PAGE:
Night Lovell’s ‘I HOPE YOU’RE HAPPY’ is the Penultimate Stamp of the Emo Rap Kingpin’s Influence
Evan Dale // Dec 29, 2023
It’s been more than two years since Night Lovell released an album, but with his latest, I HOPE YOU’RE HAPPY – a title that feels innately sarcastic – the emo rap kingpin spins murderous allegory and trunk-rattling bass into a mosaic of nostalgia that ties reminiscence on golden era hip-hop to a bombardment of emotionally unstable motifs drenched in early oughts alt. His aesthetic is rare, not because it builds a bridge between two scenes which aren’t necessarily at odds, however differentiated they may be from their sounds to the audiences; but rather because he does so with deft authenticity. It’s not easy to really pull in a collage of subculture and misfits without connecting in a way that is impossible to fake, but Night Lovell’s at-this-point well-documented, and trailblazing signature is largely to thank for the decade-long rise of a modern rap-punk-emo transcendence that pays proper homage to all its roots, and captures the angst-ridden scope of his many scenes’ connective tissue.
Jimmy Butler’s pre-season portrait get-up would be the AI-generated archetype for I HOPE YOU’RE HAPPY’s target audience. A Lip-piercing with hoop dreams, the only thing the album is missing is a Midwest inspired, Spooky Black featured cover of Swing Life Away. Oh – and a Catalan pronunciation of Ibiza on EYE SPY would have gone a long way, too.
But beyond that, no notes. The album is definitive of Night Lovell, and of the emo rapscape he so vitriolically lords over, and quite frankly, helped really bring into its modern form. “I’m angry, bitch…” he spouts off at EYE SPY’s lead-in. Yeah, no shit. But it’s the focused intensity of that anger – and some intermittent, unapologetic, and expected sad-boy energy to go with it – for thirty minutes straight, that makes I HOPE YOU’RE HAPPY his most cohesive work to date.
And that praise doesn’t come lightly. His debut album, 2014’s Concept Vague, transported all his listeners into the foggy, dark woods outside Ottawa where his early videos were shot. His debut was an introduction not only to the melancholia drenched with poisonous braggadocio that has since defined his underlying artistry, but also to the larger effect it would go on to have on hip-hop.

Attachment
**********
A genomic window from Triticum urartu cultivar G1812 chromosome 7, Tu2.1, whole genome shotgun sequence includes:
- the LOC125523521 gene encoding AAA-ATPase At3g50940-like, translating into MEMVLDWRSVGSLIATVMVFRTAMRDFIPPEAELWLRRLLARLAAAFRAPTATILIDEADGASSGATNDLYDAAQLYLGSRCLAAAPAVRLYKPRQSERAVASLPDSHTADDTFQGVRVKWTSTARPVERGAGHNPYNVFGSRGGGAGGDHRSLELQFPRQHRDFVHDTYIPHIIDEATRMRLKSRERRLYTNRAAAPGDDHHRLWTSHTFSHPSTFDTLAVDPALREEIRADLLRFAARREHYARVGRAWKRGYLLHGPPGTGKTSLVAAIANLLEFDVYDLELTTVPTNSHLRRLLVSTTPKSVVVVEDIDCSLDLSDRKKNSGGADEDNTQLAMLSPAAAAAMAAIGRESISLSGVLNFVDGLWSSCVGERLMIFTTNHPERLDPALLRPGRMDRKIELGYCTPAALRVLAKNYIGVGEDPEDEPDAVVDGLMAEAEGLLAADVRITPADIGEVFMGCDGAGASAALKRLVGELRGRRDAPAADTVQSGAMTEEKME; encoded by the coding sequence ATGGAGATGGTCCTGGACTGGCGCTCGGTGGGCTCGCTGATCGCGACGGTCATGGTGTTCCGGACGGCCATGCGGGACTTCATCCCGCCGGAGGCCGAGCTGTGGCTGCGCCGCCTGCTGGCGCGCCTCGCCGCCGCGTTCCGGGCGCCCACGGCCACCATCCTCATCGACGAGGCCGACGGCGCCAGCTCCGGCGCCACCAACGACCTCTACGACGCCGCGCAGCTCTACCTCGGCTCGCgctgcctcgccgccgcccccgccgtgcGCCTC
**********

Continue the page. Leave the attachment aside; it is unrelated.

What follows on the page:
2019’s Goodnight Lovell stands as another zenith of his dark creativity. Twisted nursery rhyme and dark, bass-laden production stood as an ode to his continued growth, and to the evolution of the still-budding scene he helped build. A horror film scored by rap of the internet era.
By the time of that release, it felt as though if hip-hop had emerged from Vivienne Westwood’s London rather than late a 70’s Bronx, its most celebrated modern form would have evolved into Night Lovell. I HOPE YOU’RE HAPPY is penultimate by way of that vision. It’s a climactic, triumphant exhibition of his own vision come to life, and here to stay, as a hip-hop shadow realm, albeit still very much pop-adjacent sphere on the genre’s vast gradient.
It's Doc Martin rap, at just the right time, when both the boots, and the subcultures they’re tied with are more prominently posturing than they have been in recent memory. And it also comes as Night Lovell has entered his to-this-point final form, mastering the juxtaposition between his immensely violent braggadocio and depressingly downtrodden musings in a way that never feels forced, always feels authentic, and pulls his music – from his beats and his lyricism to his flow and his vocals – in multiple directions at once, without ever losing his grip on the album’s direction, and without ever propelling forward the experimental risks required for music at large to continue evolving.
Back-alley cigarette trap for the heartbroken and angsty, I HOPE YOU’RE HAPPY is a culminative exclamation point on the emo rap era by one of its most elusive, creative warlocks. Night Lovell, as he has been for nearly a decade, continues to be one of the more uniquely influential forces on hip-hop and its intertangled, indefinable orbit of concentric circles, defying stylistic definition at a grandiose scale, and making us all lean a little further into our emotions – especially the negative ones.